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Students start a project to modify toys for children with disabilities

Shared by Sara Di Fabio on 2020-05-11 11:05

About the solution

Engineering and physical therapy students at the University of North Florida (UNF) helped start the Adaptive Toy Project in 2014, an initiative to modify toys for young children with disabilities so they can play.

“The understanding of what each profession brings to the table is a process of learning, negotiation, and respect," says Mary Lundy, co-founder of the program and assistant professor in UNF’s physical therapy program.

The Adaptive Toy Project started because many children with disabilities such as autism, cerebral palsy, spina bifida and muscular dystrophy, are unable to play with many toys.

“Children with impaired ability to play with toys independently often experience a negative impact on their overall development, leading to depression, social isolation and lower quality of life,” Lundy says.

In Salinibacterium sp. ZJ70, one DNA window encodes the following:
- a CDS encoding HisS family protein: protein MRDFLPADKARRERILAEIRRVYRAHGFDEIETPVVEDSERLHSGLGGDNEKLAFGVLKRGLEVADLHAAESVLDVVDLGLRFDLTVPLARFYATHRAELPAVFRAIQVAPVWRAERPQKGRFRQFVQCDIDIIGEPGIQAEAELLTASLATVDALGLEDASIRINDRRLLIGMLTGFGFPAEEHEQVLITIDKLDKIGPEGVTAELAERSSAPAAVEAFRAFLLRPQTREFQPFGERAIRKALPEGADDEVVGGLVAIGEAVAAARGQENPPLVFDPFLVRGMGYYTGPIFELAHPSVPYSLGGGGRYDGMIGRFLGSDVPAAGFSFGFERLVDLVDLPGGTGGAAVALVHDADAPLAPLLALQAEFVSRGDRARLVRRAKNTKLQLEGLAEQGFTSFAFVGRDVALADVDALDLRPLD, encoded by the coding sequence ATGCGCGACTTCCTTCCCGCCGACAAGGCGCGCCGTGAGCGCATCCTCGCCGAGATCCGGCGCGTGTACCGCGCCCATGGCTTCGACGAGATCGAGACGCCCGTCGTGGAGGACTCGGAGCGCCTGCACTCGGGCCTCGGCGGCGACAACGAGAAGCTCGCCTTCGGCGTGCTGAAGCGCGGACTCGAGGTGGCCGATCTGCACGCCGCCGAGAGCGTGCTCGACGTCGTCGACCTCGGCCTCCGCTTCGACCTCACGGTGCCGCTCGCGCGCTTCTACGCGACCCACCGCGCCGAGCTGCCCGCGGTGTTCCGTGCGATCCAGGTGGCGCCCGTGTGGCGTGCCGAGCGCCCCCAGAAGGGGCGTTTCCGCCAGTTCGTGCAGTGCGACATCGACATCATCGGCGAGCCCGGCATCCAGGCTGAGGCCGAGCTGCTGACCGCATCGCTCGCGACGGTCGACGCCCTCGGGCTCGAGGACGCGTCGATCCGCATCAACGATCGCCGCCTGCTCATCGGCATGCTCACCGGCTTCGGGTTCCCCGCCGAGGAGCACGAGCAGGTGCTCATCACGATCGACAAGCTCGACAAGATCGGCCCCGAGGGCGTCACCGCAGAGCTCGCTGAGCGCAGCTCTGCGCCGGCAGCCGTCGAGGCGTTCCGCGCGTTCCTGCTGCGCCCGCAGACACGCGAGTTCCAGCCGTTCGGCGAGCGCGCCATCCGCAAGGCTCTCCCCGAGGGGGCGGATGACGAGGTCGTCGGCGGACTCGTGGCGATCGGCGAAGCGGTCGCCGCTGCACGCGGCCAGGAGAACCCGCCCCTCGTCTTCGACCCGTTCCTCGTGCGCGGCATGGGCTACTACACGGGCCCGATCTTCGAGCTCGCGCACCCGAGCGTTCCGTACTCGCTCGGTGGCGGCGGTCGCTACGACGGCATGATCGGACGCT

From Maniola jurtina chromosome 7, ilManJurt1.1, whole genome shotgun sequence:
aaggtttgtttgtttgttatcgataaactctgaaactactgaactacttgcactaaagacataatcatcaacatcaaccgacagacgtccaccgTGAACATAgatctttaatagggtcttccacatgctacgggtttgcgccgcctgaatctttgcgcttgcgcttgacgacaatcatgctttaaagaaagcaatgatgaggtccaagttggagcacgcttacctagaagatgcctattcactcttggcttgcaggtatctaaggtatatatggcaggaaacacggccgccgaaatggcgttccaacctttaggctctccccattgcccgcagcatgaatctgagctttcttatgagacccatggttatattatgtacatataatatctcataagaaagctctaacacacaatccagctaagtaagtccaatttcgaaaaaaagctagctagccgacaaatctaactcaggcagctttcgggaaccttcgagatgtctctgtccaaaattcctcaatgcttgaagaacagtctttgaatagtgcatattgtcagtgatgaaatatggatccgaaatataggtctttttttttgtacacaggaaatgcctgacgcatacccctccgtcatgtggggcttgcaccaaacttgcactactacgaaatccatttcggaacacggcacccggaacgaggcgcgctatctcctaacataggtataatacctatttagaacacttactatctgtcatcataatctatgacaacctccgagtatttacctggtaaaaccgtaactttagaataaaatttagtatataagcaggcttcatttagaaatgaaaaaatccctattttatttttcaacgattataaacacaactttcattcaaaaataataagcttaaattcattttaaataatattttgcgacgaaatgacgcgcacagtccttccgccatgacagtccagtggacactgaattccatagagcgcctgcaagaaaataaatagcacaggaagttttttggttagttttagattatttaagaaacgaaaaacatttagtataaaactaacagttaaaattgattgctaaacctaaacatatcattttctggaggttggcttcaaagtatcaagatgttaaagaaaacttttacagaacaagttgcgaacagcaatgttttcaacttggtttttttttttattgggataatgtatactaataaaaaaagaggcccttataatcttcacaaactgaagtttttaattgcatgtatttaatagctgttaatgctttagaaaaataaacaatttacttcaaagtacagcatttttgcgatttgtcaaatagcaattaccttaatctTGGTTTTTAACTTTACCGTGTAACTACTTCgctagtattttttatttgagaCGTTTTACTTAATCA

Each child is assessed, and the toy is made customised to fit his or her needs. Customisation is done by students who attach items to the toys, such as arm rails, backrests and joysticks. The finished toys are then distributed to the families.

Once the children have outgrown or no longer play with the toy, the families return them to the program to make them available for other children in need.

“Playing is every child’s right," says Rodriguez, a former engineering student. "Just because disabled children function differently than most does not mean they shouldn’t play, too."

The Adaptive Toy Project is supported by the Eunice Kennedy Shriver National Institute of Child Health & Human Development of the National Institutes of Health.

Adapted from: https://eu.usatoday.com/story/college/2015/10/29/student-created-toy-ini...
More information: https://www.unfadaptivetoyproject.com/

https://www.youtube.com/watch?v=bcfpseOvMt8&feature=emb_title

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About the author

Engineering and physical therapy students at the University of North Florida (UNF), USA, helped start the Adaptive Toy Project in 2014, an initiative to modify toys for young children with disabilities so they can play. Mary Lundy is the co-founder of the program and assistant professor in UNF’s physical therapy program.

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